Tim Ellis is the founder of Seattle Bubble. His background in engineering and computer / internet technology, a fondness of data-based analysis of problems, and an addiction to spreadsheets all influence his perspective on the Seattle-area real estate market. Tim also hosts the weekly improv comedy sci-fi podcast Dispatches from the Multiverse.


  1. 2001
    Juststoppedby says:

    RE: softwarengineer @ 1998

    Just like a self absorbed millennial.

    “OMG!! Of course everybody should hear what I have to say!”


  2. 2002

    Use Your Cursor and Skip “Juststoppedby”

    He never contributes a “friggin'” thing to the comments, but loves to insult SWE.

    Good news” “Juststoppedby” Thinks I’m a Millenial….hey, I’m actually a 66 YO, that was a compliment :-)

    You better take my advice now, I’m successfully retired at age 35 now…LOL…I like his lie.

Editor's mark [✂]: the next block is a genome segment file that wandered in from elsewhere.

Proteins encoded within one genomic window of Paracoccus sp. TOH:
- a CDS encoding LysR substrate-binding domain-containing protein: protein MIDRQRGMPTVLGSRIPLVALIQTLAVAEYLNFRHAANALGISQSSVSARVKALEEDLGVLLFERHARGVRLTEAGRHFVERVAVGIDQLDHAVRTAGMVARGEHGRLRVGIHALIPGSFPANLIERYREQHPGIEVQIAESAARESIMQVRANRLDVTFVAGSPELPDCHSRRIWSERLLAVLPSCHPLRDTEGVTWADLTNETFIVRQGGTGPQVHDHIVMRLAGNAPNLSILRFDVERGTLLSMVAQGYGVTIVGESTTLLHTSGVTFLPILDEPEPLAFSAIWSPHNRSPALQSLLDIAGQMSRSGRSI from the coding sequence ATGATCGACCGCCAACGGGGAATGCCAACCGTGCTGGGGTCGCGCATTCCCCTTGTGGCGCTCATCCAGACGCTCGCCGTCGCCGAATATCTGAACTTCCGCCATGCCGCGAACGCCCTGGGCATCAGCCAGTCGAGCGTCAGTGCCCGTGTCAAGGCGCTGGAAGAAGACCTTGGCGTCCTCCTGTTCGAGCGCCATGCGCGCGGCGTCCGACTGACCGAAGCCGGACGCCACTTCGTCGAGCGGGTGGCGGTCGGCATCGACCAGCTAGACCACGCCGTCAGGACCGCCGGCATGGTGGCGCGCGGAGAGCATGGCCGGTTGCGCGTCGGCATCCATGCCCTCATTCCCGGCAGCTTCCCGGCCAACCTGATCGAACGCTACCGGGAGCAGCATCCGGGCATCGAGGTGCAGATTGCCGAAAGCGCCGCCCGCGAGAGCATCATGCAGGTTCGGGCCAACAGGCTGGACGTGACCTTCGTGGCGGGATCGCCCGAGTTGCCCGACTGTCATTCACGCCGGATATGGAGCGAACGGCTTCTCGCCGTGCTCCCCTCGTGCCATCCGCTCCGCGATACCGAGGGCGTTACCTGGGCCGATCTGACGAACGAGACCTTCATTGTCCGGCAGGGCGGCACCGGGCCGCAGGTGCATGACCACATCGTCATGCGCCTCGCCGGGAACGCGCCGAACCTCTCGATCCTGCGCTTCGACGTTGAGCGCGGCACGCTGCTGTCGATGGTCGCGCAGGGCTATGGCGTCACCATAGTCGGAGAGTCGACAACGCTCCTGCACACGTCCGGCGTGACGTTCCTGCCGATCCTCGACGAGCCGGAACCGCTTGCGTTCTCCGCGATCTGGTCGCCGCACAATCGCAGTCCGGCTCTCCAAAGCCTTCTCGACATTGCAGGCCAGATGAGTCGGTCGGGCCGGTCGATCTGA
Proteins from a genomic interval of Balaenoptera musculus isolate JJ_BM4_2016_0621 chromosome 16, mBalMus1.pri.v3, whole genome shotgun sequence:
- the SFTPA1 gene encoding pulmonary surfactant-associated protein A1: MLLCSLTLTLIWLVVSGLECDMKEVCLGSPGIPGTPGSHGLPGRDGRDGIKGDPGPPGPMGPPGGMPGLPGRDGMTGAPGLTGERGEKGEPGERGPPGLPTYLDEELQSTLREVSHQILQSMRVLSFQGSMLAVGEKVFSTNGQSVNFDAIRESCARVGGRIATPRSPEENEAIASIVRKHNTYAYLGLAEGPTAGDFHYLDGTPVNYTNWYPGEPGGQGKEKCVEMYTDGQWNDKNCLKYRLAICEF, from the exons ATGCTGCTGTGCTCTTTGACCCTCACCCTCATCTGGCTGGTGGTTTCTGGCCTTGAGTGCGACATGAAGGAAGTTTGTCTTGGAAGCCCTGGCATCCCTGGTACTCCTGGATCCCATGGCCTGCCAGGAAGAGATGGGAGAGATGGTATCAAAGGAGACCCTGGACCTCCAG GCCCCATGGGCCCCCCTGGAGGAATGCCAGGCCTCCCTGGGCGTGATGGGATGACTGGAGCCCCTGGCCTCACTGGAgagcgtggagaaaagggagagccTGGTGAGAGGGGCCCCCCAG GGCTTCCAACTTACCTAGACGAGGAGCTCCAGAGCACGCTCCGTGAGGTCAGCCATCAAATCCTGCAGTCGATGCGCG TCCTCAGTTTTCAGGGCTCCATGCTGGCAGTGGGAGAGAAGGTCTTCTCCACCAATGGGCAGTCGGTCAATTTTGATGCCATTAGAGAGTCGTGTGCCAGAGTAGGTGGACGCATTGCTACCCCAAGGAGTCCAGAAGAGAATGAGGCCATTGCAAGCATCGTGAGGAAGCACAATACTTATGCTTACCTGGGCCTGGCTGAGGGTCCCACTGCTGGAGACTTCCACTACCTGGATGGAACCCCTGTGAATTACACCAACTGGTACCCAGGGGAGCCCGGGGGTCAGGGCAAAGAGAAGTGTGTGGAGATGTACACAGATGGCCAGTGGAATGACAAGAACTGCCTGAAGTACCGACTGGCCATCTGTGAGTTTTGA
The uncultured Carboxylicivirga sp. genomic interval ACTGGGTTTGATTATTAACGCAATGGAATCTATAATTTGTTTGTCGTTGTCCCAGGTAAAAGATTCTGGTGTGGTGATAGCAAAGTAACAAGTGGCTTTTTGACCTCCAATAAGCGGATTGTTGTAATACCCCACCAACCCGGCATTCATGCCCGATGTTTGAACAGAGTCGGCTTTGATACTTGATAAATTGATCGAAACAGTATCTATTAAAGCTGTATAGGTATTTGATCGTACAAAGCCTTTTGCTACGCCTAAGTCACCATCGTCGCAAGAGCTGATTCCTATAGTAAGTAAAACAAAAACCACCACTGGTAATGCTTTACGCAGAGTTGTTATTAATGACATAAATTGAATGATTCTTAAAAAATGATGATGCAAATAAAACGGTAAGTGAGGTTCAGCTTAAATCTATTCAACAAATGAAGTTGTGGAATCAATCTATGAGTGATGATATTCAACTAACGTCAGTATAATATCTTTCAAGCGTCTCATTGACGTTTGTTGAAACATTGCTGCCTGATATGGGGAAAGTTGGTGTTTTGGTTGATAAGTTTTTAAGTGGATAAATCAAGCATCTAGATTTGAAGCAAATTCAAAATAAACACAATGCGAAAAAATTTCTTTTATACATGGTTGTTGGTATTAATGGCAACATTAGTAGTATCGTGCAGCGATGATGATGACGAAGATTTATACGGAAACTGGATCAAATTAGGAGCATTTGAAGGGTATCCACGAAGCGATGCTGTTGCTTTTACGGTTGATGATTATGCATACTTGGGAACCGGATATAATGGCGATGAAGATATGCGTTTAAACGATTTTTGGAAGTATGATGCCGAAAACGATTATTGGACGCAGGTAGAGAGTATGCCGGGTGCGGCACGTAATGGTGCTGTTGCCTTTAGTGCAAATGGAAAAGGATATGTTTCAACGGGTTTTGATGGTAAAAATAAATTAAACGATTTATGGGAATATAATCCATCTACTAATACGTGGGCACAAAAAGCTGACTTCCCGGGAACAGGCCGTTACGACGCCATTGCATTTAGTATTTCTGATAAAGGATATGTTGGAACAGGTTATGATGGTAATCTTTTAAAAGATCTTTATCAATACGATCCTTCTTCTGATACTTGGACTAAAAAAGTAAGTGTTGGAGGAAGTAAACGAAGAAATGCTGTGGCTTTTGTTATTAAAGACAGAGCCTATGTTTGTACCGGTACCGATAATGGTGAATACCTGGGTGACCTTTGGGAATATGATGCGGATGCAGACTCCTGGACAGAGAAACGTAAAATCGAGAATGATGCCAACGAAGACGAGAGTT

3. 2003

    My Yuban Cup Is Empty and The Thursday Brief Hasn’t Arrived Yet Today

    Other news ya can use to run your Seattle RE businesses:

    MSFT to end patches to Windows 2007 for 2020 they allege, meanwhile they automatically patched my Windows 2007 in 2020 yesterday with a big 4 part update. They speak with forked tongue? They’re not dumb, assuming the patches are basically irrelevant when mixed with anti-virus S/W and internet modem fire walls, they may have brainwashed us and they don’t want us to find out? LOL

  4. 2004
    Juststoppedby says:

    By softwarengineer @ 2002:

    Good news” “Juststoppedby” Thinks I’m a Millenial….hey, I’m actually a 66 YO, that was a compliment :-)

    You better take my advice now, I’m successfully retired at age 35 now…LOL…I like his lie.

    Yep, too self absorbed to actually read the first of four lines of comments.

    What I SAID was:

    “Just LIKE a self absorbed millennial.“

    And you’re still missing the point.

    Your unsolicited blathering takes up a lot of the real estate, and it drowns out the exchange of information and makes following the dialogue more difficult.

  5. 2005
    Ron says:

    Ohhh Tim~! Where are you?

  6. 2006
    Deerhawke says:

    Since The Tim is now officially MIA, folks who follow this blog should really spread out a bit and look elsewhere.